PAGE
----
Sports App Popularity – Alternatives: Endomondo? Garmin? Strava? Nike? Runtastic? Runkeeper? Komoot

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The Top Sports Apps (Android as of 1 Nov 2020)

Next year, I’m going to come back in more detail to this data and the iOS data that goes with it. Briefly, for now, I was prompted by Friday’s demise of Endomondo to check which apps were growing in spite of CV-19. There are some significant growth numbers here, perversely also including Endomondo.

Android App Name 01-Nov 20 Link Jan 20
adidas Running by Runtastic 1,044,630 Link 948,762
Nike Run Club 999,571 Link 911,752
Samsung Health 1,098,585 Link 870,580
UA Endomondo 765,271 Link 692,536
Fitbit (to Google?)
716,050 Link 582,656
Asics Runkeeper GPS Track Run Walk 563,003 Link 539,371
Strava Running & Cycling GPS 612,473 Link 518,920
Garmin connect 575,374 Link 450,817
Google Fit 398,963 Link 337,373
Under Armour Map my Run 278,965 Link 225,181
Sports Tracker (Suunto) 220,856 Link 214,605
UA Map my Walk 237,308 Link 186,989
Huawei Health 365,985 Link 149,828
Zepp (Amazfit) 190,458 Link 149,000
UA Map my Ride 157,173 Link 127,191
Komoot 166,617 Link 107,492
Polar Flow 121,208 Link 99,661

This data is the number of reviews made on Google PlayStore. Let’s leave the merits and demerits of that measure to one side. Whatever you think of it, it IS indicative of changes to the user base in some way shape or form.

Several of the apps, above, have added over 100,000 reviews in a little over 6 months. That must mean a larger multiple than that of new users has been created. The figures seem truly-impressive, perhaps aided by some of us turning to sports to stay healthy over lockdown. But there are other factors at play too, perhaps including a disproportionate rise in usage in the East – there’s almost certainly a couple of China-focused apps I’ve entirely missed off the list.

We can also see the continued rise of apps from the perspective of those that are linked to sports & smartphone hardware (Garmin, Fitbit, Amazfit, Huawei, Polar), apps that are linked to apparel (Nike/Apple, adidas Runtastic, UA Endomondo, Asics Runkeeper) and the independents (Strava, Komoot). And we can also see that Polar is growing albeit modestly yet as if we need further confirmation, these stats also show the inexorable rise of Garmin in the sports realm.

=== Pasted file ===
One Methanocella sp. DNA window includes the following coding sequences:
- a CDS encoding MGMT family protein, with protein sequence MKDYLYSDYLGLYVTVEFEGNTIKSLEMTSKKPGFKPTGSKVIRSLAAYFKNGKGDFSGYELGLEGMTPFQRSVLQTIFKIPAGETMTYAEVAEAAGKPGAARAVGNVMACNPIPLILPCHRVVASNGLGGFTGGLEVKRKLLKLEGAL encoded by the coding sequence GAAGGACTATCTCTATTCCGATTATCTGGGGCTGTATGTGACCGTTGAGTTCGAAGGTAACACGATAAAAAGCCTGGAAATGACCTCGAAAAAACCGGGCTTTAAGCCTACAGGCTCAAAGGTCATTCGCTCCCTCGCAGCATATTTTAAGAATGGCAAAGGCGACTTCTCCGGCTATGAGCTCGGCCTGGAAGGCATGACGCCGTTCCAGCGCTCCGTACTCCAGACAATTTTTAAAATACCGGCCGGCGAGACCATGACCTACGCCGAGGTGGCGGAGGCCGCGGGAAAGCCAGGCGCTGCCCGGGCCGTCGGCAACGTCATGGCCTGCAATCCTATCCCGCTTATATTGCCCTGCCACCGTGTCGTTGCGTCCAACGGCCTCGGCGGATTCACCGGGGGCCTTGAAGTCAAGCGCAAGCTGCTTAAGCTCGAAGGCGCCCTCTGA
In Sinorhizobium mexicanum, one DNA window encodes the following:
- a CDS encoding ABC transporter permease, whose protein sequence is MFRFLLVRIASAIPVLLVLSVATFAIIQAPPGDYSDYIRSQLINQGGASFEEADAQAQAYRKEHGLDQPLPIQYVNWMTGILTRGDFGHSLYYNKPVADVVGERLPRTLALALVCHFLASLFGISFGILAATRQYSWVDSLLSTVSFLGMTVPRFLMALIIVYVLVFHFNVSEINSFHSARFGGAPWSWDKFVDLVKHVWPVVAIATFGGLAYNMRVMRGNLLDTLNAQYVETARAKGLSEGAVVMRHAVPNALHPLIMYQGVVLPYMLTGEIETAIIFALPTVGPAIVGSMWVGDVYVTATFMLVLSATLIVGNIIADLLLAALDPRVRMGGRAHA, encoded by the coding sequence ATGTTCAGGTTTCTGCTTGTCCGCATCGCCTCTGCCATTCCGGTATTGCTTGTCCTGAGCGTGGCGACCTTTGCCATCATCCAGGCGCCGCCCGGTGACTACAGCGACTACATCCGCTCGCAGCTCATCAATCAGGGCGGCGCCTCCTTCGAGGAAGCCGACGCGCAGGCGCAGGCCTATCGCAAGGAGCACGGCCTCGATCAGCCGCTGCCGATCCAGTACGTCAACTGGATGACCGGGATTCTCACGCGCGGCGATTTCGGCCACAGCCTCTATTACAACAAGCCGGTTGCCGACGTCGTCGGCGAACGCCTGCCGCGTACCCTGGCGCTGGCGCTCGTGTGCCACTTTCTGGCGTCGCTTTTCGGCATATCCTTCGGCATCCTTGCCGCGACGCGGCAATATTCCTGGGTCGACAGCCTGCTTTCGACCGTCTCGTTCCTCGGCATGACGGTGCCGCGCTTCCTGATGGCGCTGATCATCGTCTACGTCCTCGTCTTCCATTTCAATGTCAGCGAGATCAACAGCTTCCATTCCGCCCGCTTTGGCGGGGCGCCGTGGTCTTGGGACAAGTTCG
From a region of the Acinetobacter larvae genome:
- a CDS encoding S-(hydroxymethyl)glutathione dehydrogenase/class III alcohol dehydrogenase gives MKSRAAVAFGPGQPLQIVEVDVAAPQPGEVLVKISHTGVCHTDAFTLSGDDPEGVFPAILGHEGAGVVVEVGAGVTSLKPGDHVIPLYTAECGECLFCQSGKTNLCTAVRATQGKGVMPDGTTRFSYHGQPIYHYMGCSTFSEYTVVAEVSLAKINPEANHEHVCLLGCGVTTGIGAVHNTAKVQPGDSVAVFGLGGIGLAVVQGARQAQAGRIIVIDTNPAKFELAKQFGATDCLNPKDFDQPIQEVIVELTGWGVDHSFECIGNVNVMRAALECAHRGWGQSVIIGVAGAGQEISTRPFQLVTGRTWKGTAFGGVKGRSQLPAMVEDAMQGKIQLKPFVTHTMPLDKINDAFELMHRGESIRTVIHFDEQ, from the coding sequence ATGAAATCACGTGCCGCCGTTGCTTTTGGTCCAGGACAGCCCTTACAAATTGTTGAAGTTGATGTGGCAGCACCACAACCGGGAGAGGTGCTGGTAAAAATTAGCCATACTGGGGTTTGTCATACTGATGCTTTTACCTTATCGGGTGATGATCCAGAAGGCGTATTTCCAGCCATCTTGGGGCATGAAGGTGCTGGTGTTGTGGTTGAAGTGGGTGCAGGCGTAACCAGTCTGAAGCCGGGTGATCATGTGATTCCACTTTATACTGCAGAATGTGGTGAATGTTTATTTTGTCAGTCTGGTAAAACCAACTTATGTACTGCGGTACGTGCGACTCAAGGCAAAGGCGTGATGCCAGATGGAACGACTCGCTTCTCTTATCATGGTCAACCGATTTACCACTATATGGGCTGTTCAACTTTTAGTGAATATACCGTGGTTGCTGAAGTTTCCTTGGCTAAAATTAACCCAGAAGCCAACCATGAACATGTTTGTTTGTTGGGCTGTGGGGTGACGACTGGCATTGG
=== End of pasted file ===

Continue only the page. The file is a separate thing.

An outsider looking at these market stats would be seriously impressed. Yet we know that quite a few of these companies have serious financial concerns. I’ll just mention those that have been widely publically aired – Endomondo (closed!), Strava (needs new investors), Fitbit (about to be acquired by Google), Nike (have had a mixed bag of results that I’ve not covered)

What is going on? Is it as simple as 1) the consolidation of ‘Western/traditional’ hardware suppliers 2) Rise of the East 3) Our aversion to pay for apps and content (I draw your attention once again to the supporter link for this site 😉 ) Or is it all the fault of CV-19?

I suspect in 2 years time we will have a better understanding and that this list will look very different. We are in changing times.

Alternatives to Endomondo

So where should you put your data? What’s the point in leaving one almost-sunk ship to jump onboard another which may or may not be sinking too?

Where would I recommend Endonondo users to go to? Eesh. Tricky. If you have a Garmin device then Connect is still going to be there in a few years time.  Maybe you choose a much smaller app that is nowhere near making the top20 on this list. Fine, there are some good ones out there but there are few guarantees of financial stability of the owners. Maybe you choose a sports data platform like Runalyze (free), or Training Peaks, Final Surge (sort of free) or Today’s Plan.

Your thoughts welcomed. There are lots of different angles to discuss.

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PC non-web based applications still rule for analysis. See e.g. MyTourBook


I agree with Tex, and am afraid that still disagree with DCR (

Accidently it was just yesterday when I made my yearly routine with ST3.0 (PC-based, of course) to archive and transfer the detailed data from my current logbook to the giant, archived one.

So I have a sort of “clean” (=without data tracks), 7MB logbook with thousands of activities and another one of a size of over 200MB. I regard the clean one as a sort of MyTourBook logbook file, and I consider the giant one as a sort of PC-based Garmin Connect dataset.



Will you post a review once you’ve looked at it?

Israel Lima

Thinking about a sport data platform, which of them is tour personal recommendation (runalyse, Training peaks…)?


Thank you!


I wonder why you crossed Sports-Tracker (Suunto)


Well, to me what you said is exactly why it’s viable option – won’t be dropped by apparel company like Endomondo by UA


You missing the point that Suunto is owned by Amersports.
But again, we’ll see, I just believe that your crossing of Sports-tracker and Fitbit are really premature, so far totally different from Endomondo situation


We talking analysis tool or run tracker on the phone? Analysis tool, GC is really the way to go. Yes it has a learning curve but it’s very powerful. If you don’t want to buy into a gps watch then I’d suggest simply using Google Fit or Apple Health. Those aren’t going anywhere. When I started running I used mapmyrun, it was perfect at the time for me to get out there and get exercise in. My data was kind of trapped in there and that’s just how it is. Now I use a Garmin watch but since the Garmin hack, I do not use Connect anymore and simply download the fit files directly into GC for analysis.